Finance vs Economics – Which Degree to Study in 2021?

So, you want to learn more about the world of money, transactions, and markets, but don’t know if you should study Finance or Economics?

Don’t worry, we’ve got you covered! In this article, we describe the major differences between these disciplines, what jobs you can get, and what topics you’ll approach during studies.

By the end, you’ll know if you should choose a Master’s degree in Finance or one in Economics and you’ll have a clearer idea about your academic and professional future.

Finance vs Economics – What’s the difference?

Finance and Economics are related disciplines that often overlap; however, the differences between them are significant. They shouldn’t be seen as separate, though. Both work together and complete each other. With that being said…

Economics is the broader discipline, which deals with the different ways in which goods and services are created, distributed, and sold. Economics also analyses regional and global economies or markets and looks at the behaviour of people (e.g. what they buy, why they buy, where they buy from).

Finance is more specific and mainly deals with financial systems. Finance looks at banking institutions and policies, credits, investments, savings, and so on. It also studies the creation and management of money.

The 3 main subcategories of Finance are: Public Finance, Corporate Finance, and Personal Finance. However, there are other specialisations offered by universities and colleges.

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Finance vs Economics specialisations

A big advantage of studying Finance or Economics is that you don’t have to settle for a general degree. Many specialisations are available (especially at Master’s level); here are a few examples to get you started:

Finance specialisations

Economics specialisations

Finance vs Economics classes

Not all Finance or Economics studies are created equal. Each academic programme has a curriculum and educational objectives, which can vary widely. This is why you should always check the courses you’ll take in order to better understand if that degree is a good fit.

That being said, these are some of the common courses you’ll take as a Finance or Economics student:

Finance classes

  • Corporate Finance
  • Modern Finance
  • Asset Pricing
  • Accounting Fundamentals
  • Quantitative and Statistical Analysis
  • Financial Analysis and Reporting
  • Investment Appraisal
  • Accounting and Information Systems
  • Financial Derivatives
  • Ethics of International Business

Economics classes

  • Mathematics
  • Statistics
  • Econometrics
  • Micro and Macroeconomics
  • Inequality and Development
  • Economic Networks
  • Economic Analysis
  • Economic Theory
  • Econometric Methods
  • Economic Growth

Financial statements and reports

Top universities where you can study Finance or Economics

If the quality of education and the reputation of the university are the most important factors for you, the following are the best schools where you can enrol in a Finance or Economics degree:

Best Finance universities

Check out other top-ranked Finance schools.

Best Economics universities

  • Harvard University, the US
  • MIT, the US
  • Stanford University, the US
  • UCB, the US
  • LSE, the UK
  • Princeton University, the US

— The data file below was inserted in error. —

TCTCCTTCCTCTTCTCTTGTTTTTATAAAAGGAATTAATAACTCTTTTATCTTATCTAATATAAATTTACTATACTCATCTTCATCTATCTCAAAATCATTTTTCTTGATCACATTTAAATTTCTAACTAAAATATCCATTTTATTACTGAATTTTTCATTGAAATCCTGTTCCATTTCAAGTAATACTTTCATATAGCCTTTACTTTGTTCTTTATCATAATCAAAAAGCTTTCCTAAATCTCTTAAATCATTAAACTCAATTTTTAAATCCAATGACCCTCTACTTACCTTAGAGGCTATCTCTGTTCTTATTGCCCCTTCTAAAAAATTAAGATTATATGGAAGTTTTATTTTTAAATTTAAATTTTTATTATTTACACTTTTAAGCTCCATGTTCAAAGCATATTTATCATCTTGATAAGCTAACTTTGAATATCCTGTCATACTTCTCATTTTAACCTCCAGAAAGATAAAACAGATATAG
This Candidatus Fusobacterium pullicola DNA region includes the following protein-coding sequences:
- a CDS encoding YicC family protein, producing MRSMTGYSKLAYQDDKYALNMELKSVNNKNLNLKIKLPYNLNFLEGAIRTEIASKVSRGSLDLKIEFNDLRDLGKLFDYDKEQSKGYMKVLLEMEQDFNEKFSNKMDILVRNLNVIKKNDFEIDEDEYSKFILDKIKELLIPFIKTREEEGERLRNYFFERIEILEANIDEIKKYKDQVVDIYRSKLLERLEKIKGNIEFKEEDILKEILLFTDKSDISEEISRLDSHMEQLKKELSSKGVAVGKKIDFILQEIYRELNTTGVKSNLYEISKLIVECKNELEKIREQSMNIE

• University of Chicago, the US
  • Yale University, the US
  • University of Oxford, the UK
  • University of Cambridge, the UK

Explore the full Economics ranking created by TopUniversities.

You don’t need to limit yourself to these universities. There are other criteria and rankings available, so feel free to check them out:

Finance vs Economics skills

To become a successful financial professional or economist, these are the most important skills you need to develop and master:

  • Gather, organise and interpret data
  • Work with statistics
  • Analyse and evaluate investments
  • Financial reporting
  • Analytical ability
  • Problem-solving skills
  • Accounting skills (especially for financial experts)

Of course, the list could go on. Nowadays, digital skills are essential and basic business knowledge is a big plus. But we’ll let you discover these and other skills during your academic studies.

Finance vs Economics jobs and salaries

Both Finance and Economics jobs are here to stay! In fact, if we take the US as an example, the job outlook is looking great. Here’s the data provided by the US Bureau of Labor Statistics:

  • 14% increase in the demand for economists by 2029
  • 15% increase in the demand for financial managers by 2029

While many occupations are available for Finance and Economics graduates, here are some of the most popular ones out there. We’ve also included the average annual salaries in the US based on data from PayScale:

Finance jobs and salaries

  • Personal Financial Advisor – 63,940 USD/year
  • Financial Analyst – 61,490 USD/year
  • Budget Analyst – 62,500 USD/year
  • Loan Officer – 48,660 USD/year
  • Financial Manager – 74,300 USD/year

Economics jobs and salaries

  • Economic Consultant – 75,980 USD/year
  • Economic Analyst – 62,820 USD/year
  • Credit Analyst – 51,930 USD/year
  • Market Research Analyst – 54,560 USD/year
  • Policy Analyst – 59,500 USD/year

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Conclusions

  • Finance and Economics are related, but not identical disciplines.
  • Economics studies local or global markets, human behaviour, goods and services, etc. Finance focuses on financial systems and everything related: banks, loans, investments, savings, etc.
  • Both disciplines open the doors to well-paid and in-demand jobs.
  • An analytical mindset and the ability to work with trends and numbers are essential to succeed as an economist or financial expert.

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